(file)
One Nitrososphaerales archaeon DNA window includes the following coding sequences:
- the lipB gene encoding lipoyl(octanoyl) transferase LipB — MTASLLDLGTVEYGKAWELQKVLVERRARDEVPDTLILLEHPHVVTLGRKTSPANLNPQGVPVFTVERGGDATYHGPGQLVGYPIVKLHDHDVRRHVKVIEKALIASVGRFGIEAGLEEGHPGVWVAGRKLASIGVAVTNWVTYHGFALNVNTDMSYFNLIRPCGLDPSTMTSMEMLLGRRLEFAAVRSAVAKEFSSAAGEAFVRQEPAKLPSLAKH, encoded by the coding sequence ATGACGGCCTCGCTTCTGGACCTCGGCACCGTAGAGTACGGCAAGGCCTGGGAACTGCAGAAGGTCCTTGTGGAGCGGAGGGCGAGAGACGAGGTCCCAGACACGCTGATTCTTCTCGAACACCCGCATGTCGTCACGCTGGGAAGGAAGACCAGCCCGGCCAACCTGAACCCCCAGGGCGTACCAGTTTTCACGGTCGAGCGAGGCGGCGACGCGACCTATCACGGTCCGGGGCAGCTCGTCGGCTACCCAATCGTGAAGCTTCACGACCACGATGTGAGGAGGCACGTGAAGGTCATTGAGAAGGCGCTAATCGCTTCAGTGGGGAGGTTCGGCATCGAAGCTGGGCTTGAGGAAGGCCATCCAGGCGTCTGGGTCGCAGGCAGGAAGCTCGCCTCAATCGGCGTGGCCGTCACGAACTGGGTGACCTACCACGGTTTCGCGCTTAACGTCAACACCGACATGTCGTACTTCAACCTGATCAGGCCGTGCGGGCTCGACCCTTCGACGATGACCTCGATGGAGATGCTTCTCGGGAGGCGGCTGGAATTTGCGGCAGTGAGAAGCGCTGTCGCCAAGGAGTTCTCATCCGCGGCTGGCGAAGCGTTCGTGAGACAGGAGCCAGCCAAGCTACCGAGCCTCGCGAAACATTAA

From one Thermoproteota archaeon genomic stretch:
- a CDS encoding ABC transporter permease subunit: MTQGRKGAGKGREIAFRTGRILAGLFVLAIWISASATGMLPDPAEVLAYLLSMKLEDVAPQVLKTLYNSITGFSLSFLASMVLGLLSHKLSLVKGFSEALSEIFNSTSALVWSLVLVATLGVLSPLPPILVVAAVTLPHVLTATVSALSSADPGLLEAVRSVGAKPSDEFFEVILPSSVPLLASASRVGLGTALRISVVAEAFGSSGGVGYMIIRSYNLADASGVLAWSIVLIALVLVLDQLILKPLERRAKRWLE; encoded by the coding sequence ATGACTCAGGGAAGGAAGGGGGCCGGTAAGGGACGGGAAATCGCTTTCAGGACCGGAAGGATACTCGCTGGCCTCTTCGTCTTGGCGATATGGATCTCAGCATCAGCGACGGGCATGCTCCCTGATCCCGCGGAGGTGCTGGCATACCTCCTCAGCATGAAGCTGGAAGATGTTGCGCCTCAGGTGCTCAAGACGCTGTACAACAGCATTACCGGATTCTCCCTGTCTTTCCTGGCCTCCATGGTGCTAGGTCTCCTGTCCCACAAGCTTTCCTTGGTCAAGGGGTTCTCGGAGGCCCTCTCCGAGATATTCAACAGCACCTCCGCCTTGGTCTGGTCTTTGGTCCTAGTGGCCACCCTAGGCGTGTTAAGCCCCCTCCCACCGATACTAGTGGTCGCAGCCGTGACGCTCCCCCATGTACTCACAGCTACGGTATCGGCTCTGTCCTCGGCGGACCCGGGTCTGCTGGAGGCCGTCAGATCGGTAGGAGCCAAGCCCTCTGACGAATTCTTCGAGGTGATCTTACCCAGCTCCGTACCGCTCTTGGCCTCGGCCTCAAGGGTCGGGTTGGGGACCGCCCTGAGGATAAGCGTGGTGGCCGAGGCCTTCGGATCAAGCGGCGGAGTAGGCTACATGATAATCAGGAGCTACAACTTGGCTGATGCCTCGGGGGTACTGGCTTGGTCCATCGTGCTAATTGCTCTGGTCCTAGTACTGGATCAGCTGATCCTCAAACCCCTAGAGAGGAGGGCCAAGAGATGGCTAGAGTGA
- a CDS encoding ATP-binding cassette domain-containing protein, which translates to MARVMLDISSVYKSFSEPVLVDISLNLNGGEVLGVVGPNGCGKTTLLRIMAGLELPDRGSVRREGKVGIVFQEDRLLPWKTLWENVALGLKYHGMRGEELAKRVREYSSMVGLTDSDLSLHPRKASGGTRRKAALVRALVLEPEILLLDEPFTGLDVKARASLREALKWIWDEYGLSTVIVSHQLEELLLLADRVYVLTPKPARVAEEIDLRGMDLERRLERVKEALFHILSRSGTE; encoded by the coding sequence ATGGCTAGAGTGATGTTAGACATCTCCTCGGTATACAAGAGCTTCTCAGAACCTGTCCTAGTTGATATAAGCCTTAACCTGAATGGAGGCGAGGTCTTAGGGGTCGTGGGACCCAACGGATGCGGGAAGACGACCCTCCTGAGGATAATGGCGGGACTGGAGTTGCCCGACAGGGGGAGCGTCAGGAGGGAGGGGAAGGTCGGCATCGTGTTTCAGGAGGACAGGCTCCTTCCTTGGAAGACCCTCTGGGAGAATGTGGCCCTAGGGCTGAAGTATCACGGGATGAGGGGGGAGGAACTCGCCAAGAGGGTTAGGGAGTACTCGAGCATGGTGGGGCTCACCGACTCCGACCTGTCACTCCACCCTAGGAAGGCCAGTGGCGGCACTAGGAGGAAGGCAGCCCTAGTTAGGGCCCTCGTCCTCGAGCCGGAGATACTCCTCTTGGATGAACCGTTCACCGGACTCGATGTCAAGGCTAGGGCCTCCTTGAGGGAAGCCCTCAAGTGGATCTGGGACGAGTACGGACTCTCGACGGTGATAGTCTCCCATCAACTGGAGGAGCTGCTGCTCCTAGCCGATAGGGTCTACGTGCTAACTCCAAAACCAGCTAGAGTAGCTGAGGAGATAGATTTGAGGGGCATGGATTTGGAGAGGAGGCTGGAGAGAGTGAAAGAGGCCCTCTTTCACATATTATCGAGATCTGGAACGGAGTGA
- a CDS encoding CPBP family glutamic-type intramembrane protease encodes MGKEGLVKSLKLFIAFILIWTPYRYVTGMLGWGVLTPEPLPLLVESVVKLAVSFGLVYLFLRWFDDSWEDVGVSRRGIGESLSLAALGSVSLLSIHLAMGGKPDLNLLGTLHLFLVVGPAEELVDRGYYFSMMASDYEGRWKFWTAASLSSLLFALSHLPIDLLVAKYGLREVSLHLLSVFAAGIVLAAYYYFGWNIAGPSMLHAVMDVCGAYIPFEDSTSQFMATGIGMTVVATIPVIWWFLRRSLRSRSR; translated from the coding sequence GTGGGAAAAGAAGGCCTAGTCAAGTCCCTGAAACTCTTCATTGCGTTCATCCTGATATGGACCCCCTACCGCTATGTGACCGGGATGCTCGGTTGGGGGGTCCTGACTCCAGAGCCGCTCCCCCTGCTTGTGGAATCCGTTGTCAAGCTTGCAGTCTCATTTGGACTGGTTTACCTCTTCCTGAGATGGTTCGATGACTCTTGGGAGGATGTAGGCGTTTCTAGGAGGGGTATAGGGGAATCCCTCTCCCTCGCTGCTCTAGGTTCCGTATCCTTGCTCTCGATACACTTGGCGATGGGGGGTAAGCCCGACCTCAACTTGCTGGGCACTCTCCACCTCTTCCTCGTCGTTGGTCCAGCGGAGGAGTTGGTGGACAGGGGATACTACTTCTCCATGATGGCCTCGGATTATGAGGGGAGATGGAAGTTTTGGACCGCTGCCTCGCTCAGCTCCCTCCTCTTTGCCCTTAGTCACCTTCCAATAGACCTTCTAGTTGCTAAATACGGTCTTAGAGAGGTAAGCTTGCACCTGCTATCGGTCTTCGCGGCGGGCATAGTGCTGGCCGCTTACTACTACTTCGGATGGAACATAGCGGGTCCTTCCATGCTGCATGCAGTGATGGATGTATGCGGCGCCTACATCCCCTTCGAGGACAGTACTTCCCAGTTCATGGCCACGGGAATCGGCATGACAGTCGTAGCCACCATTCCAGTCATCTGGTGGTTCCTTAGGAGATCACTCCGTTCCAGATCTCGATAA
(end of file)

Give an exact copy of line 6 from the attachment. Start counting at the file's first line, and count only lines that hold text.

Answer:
- a CDS encoding CPBP family glutamic-type intramembrane protease encodes MGKEGLVKSLKLFIAFILIWTPYRYVTGMLGWGVLTPEPLPLLVESVVKLAVSFGLVYLFLRWFDDSWEDVGVSRRGIGESLSLAALGSVSLLSIHLAMGGKPDLNLLGTLHLFLVVGPAEELVDRGYYFSMMASDYEGRWKFWTAASLSSLLFALSHLPIDLLVAKYGLREVSLHLLSVFAAGIVLAAYYYFGWNIAGPSMLHAVMDVCGAYIPFEDSTSQFMATGIGMTVVATIPVIWWFLRRSLRSRSR; translated from the coding sequence GTGGGAAAAGAAGGCCTAGTCAAGTCCCTGAAACTCTTCATTGCGTTCATCCTGATATGGACCCCCTACCGCTATGTGACCGGGATGCTCGGTTGGGGGGTCCTGACTCCAGAGCCGCTCCCCCTGCTTGTGGAATCCGTTGTCAAGCTTGCAGTCTCATTTGGACTGGTTTACCTCTTCCTGAGATGGTTCGATGACTCTTGGGAGGATGTAGGCGTTTCTAGGAGGGGTATAGGGGAATCCCTCTCCCTCGCTGCTCTAGGTTCCGTATCCTTGCTCTCGATACACTTGGCGATGGGGGGTAAGCCCGACCTCAACTTGCTGGGCACTCTCCACCTCTTCCTCGTCGTTGGTCCAGCGGAGGAGTTGGTGGACAGGGGATACTACTTCTCCATGATGGCCTCGGATTATGAGGGGAGATGGAAGTTTTGGACCGCTGCCTCGCTCAGCTCCCTCCTCTTTGCCCTTAGTCACCTTCCAATAGACCTTCTAGTTGCTAAATACGGTCTTAGAGAGGTAAGCTTGCACCTGCTATCGGTCTTCGCGGCGGGCATAGTGCTGGCCGCTTACTACTACTTCGGATGGAACATAGCGGGTCCTTCCATGCTGCATGCAGTGATGGATGTATGCGGCGCCTACATCCCCTTCGAGGACAGTACTTCCCAGTTCATGGCCACGGGAATCGGCATGACAGTCGTAGCCACCATTCCAGTCATCTGGTGGTTCCTTAGGAGATCACTCCGTTCCAGATCTCGATAA